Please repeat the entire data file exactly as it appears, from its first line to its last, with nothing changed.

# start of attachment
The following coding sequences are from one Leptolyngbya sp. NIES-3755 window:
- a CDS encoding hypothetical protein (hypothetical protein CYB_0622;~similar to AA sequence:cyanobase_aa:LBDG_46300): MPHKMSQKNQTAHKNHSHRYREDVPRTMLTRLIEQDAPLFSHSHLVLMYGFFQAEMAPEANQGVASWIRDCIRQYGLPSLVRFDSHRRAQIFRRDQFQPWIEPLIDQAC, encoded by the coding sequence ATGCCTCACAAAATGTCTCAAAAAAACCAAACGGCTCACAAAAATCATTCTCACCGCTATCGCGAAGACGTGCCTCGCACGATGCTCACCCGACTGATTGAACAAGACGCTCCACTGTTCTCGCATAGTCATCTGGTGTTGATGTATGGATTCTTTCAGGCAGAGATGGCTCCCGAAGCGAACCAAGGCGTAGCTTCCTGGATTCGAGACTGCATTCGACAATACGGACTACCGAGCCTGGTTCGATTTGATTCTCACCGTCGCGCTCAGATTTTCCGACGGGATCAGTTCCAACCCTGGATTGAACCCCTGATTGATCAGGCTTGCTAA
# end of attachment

The following coding sequences are from one Leptolyngbya sp. NIES-3755 window:
- a CDS encoding hypothetical protein (hypothetical protein CYB_0622;~similar to AA sequence:cyanobase_aa:LBDG_46300): MPHKMSQKNQTAHKNHSHRYREDVPRTMLTRLIEQDAPLFSHSHLVLMYGFFQAEMAPEANQGVASWIRDCIRQYGLPSLVRFDSHRRAQIFRRDQFQPWIEPLIDQAC, encoded by the coding sequence ATGCCTCACAAAATGTCTCAAAAAAACCAAACGGCTCACAAAAATCATTCTCACCGCTATCGCGAAGACGTGCCTCGCACGATGCTCACCCGACTGATTGAACAAGACGCTCCACTGTTCTCGCATAGTCATCTGGTGTTGATGTATGGATTCTTTCAGGCAGAGATGGCTCCCGAAGCGAACCAAGGCGTAGCTTCCTGGATTCGAGACTGCATTCGACAATACGGACTACCGAGCCTGGTTCGATTTGATTCTCACCGTCGCGCTCAGATTTTCCGACGGGATCAGTTCCAACCCTGGATTGAACCCCTGATTGATCAGGCTTGCTAA